What happens now? Both goalies are performing very well, albeit in small sample sizes. Talbot is 3-2-0 with a .920 save percentage, while Kahkonen is 7-4-0 with a .917. Does Minnesota start Talbot against LA on Friday, or will they try countering the red-hot Kings with the red-hot Kahkonen?
Fortunately, these aren’t problems. Not at all! Having two reliable goalies is where the league is headed, and it’s about time the Wild joined this bandwagon. Teams like the Dallas Stars, Vegas Golden Knights, and Boston Bruins have had success in splitting the workload.
Deploying a tandem in net makes all the sense in the world for both Talbot and Kahkonen. For Talbot, it’s a matter of keeping the 33-year-old fresh, and not just for this season. Talbot is signed for two more years in Minnesota, and in order to get maximum value, he can’t be overworked. Remember, his play suffered after starting 193 games in his first three years in Edmonton.
As for Kahkonen, an even split between him and Talbot makes sense in two ways. The first is that he’ll actually get minutes. He’s a developing goaltender who was slated to get a significant workload in Iowa this year. Languishing behind Talbot isn’t the best way for him to grow, especially since he’s showing well in the NHL.
Then there’s the fact that Kahkonen has a history of being streaky in the minors. In his first AHL season, he started hot, then slumped his way out of a starting gig. Last year he rode a scorching second-half all the way to being the AHL’s Goalie of the Year. In a tandem, Minnesota can ride him when he’s going, and rely on Talbot when Kahkonen’s game starts to wane.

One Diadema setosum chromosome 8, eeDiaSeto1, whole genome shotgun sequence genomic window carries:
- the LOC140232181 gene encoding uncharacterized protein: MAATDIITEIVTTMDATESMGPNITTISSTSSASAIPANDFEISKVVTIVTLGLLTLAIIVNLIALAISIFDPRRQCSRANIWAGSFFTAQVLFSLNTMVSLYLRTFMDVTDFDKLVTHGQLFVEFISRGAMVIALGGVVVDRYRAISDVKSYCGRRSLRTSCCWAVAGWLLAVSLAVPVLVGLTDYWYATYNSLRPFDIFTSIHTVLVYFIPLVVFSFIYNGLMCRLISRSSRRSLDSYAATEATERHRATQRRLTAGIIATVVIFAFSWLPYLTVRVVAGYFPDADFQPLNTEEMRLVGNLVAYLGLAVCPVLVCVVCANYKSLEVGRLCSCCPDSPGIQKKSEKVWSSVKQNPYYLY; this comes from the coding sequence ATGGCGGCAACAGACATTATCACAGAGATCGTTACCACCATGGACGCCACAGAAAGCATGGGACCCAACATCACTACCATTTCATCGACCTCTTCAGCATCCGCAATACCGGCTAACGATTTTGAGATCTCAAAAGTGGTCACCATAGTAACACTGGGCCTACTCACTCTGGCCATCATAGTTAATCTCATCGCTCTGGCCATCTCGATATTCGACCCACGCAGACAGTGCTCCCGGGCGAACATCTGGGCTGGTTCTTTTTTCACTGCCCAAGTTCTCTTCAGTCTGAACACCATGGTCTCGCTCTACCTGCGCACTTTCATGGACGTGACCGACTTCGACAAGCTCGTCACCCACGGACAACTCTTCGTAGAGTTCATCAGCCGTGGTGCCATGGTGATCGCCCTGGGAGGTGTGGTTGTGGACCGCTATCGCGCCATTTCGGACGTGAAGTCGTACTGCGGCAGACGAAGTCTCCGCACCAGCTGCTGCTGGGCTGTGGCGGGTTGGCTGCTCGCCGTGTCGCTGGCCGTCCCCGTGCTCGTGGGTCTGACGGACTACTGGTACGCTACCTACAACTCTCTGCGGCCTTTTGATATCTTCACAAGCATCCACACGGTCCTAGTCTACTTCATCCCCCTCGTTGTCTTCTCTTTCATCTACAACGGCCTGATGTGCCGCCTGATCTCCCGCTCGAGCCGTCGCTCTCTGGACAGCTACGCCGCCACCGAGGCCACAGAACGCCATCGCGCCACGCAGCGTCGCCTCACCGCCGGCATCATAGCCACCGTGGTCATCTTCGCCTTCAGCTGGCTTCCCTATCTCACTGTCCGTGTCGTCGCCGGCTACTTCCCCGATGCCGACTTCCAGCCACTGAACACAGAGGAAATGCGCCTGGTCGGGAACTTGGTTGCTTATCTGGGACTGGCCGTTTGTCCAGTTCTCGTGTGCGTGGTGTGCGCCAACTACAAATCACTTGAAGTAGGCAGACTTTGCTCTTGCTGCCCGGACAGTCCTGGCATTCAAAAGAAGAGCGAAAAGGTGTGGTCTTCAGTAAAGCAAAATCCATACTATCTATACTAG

What About Stalock?
The Wild’s goalie situation might find its way to complication sometime soon this season. Even if Minnesota does use Talbot and Kahkonen as a tandem, there’s still the matter of Stalock. He’s resumed skating again, and while his return isn’t imminent, it will create questions.
It’s fair to expect Stalock to re-enter the lineup once he’s healthy. After all, he was supposed to be the backup before he was injured. Should he lose his job because of it? Not to mention, it was him who got Minnesota into a playoff position down the stretch.
At the same time, if Talbot and Kahkonen’s play holds, how can Minnesota justify breaking them up? Granted, the Wild’s goalies are maybe not as good as their save percentages suggest. Minnesota’s impeccable defense makes life easy on netminders, and save percentage doesn’t account for that defense. A stat like Evolving Hockey’s Goals Saved Above Expected does, however. It has Talbot as surrendering 0.32 more goals than he “should,” and Kahkonen at -0.11.
So, right about average. Which, for the Wild, is leagues better than any goaltending they’ve had since Dubnyk’s heyday. Despite Stalock providing stability in comparison to Dubnyk’s implosion, he still surrendered a whopping 16 more goals than expected in just 38 games.
Injuries and dips in performance can change things, but Talbot isn’t going anywhere and Kahkonen is in Minnesota’s future plans. In both the short and long term, keeping this duo together and giving them equal playing time is in the best interest of the club.